TLDR: 60 volts AC divided by the transformer CMRR is much greater than 1 mA times the resistance of the wire installed.
In the first case - the raspberry Pi was floating at 60 V AC above ground, being powered by a two-pin USB adapter. The radio was earthed by its power supply, coax, etc. So the transformers have 60 volts across them, and even the smallest asymmetry of capacitance will generate a large differential-mode signal.
In the second case, there's a maximum of (say) 1 mA flowing on the ground wire (there's a legal limit for leakage, something like that). A small voltage develops across this resistance, which is added to the audio signal. The transformers are probably still helping.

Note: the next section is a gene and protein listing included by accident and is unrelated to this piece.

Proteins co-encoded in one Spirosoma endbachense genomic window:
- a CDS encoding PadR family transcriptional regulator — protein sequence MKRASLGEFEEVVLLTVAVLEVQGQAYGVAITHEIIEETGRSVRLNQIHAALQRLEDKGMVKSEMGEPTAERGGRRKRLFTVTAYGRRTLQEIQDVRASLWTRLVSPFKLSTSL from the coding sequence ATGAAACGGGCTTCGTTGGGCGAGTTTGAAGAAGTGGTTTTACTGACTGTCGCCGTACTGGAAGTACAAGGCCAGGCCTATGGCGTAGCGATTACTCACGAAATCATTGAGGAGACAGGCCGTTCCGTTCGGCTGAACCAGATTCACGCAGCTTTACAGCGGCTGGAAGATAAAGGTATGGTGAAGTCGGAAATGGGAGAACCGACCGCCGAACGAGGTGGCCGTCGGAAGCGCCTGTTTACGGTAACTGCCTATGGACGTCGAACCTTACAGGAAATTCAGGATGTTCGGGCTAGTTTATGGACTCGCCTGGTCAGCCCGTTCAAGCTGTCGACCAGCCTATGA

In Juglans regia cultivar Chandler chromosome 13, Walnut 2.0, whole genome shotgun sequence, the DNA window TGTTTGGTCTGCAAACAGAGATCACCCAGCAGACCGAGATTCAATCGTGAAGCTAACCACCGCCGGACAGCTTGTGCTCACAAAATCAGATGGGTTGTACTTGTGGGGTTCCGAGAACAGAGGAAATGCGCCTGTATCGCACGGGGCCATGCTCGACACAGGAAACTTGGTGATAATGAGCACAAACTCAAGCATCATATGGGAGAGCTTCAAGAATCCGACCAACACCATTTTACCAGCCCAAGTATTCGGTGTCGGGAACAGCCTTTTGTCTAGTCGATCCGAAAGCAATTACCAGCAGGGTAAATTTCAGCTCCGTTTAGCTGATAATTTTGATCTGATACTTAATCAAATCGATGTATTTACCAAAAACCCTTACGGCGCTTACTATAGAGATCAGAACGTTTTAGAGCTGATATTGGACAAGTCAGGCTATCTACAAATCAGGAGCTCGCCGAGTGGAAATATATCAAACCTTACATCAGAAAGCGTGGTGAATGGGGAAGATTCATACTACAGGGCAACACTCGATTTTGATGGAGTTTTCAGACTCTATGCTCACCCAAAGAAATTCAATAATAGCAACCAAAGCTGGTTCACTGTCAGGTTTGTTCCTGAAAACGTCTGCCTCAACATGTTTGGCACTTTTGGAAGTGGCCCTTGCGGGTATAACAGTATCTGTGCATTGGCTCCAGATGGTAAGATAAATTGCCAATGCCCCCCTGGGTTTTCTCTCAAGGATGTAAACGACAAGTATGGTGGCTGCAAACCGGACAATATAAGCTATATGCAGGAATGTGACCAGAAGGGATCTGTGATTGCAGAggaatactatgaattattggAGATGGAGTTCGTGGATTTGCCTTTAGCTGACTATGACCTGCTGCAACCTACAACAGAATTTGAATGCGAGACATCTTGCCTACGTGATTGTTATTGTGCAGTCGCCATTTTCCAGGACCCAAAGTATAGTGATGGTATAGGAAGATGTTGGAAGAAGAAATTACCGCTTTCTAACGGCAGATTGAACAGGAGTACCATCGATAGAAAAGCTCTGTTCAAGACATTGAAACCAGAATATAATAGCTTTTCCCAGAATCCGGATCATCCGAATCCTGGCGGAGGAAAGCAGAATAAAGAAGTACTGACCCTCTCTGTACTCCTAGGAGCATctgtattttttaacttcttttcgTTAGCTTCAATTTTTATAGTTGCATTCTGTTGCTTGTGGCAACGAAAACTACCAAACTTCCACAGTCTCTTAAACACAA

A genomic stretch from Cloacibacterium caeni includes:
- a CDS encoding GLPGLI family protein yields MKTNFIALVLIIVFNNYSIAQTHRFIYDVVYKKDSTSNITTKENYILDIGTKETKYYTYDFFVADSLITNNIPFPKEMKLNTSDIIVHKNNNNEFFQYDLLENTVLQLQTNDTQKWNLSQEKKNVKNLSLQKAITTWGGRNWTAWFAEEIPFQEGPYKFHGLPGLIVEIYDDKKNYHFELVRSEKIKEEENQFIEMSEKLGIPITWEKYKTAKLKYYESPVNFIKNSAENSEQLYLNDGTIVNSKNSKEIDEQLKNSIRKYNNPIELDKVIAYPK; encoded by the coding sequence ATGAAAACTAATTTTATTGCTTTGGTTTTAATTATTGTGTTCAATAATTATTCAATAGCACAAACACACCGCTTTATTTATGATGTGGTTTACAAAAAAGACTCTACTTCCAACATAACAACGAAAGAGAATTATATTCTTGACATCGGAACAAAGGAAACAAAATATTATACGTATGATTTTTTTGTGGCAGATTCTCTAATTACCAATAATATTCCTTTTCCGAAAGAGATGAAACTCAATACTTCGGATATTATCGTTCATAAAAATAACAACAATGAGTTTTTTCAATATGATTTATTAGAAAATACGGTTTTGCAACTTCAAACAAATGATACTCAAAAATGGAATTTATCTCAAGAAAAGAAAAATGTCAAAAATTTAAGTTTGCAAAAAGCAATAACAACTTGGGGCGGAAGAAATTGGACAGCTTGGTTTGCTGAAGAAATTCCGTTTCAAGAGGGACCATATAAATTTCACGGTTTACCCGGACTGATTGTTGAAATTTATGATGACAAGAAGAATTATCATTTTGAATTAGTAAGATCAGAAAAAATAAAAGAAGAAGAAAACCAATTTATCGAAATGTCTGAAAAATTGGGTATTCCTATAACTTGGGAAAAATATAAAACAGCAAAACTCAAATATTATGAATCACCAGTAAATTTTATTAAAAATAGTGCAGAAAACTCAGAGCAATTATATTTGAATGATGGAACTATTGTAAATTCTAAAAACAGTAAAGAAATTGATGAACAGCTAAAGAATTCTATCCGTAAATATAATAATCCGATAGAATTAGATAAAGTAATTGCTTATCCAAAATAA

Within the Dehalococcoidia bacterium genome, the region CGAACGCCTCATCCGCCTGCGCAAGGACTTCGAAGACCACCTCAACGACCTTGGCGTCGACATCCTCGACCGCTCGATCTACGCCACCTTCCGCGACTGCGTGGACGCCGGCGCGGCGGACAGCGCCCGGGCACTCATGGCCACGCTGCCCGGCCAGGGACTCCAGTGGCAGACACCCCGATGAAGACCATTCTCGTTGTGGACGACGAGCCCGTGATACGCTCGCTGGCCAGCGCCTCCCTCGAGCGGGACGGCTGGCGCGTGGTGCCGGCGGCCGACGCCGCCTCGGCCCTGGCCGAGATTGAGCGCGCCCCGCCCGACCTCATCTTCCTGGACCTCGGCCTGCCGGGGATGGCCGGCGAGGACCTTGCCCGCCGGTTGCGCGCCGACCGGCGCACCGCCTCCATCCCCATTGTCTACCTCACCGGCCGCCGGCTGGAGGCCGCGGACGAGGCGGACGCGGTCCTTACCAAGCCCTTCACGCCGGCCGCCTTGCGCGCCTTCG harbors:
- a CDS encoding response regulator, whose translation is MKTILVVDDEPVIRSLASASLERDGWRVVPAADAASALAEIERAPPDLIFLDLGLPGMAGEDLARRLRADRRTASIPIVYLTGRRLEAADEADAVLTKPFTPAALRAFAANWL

Transformer isolation is much more important in cases like this:
Imagine you have a grounded computer plugged in on one end of the room, and a grounded rig plugged in on the other. Your air conditioner is causing a 1 volt drop in the ground/neutral potential between the two sockets, but this 1 volt is at a very low impedance. The simple sound-card earth wire is completely overwhelmed by this, and simply drops the 1 volt too, resulting in a 1 volt differential AC signal added to the audio at the rig/PC. In this case, the transformers provide a vital function, breaking the so-called ground loop.
In your first case, you have a high voltage, high impedance voltage difference between the two halves, so the right solution is a heavy ground wire. Then you use the transformer in the USB power supply for ground isolation.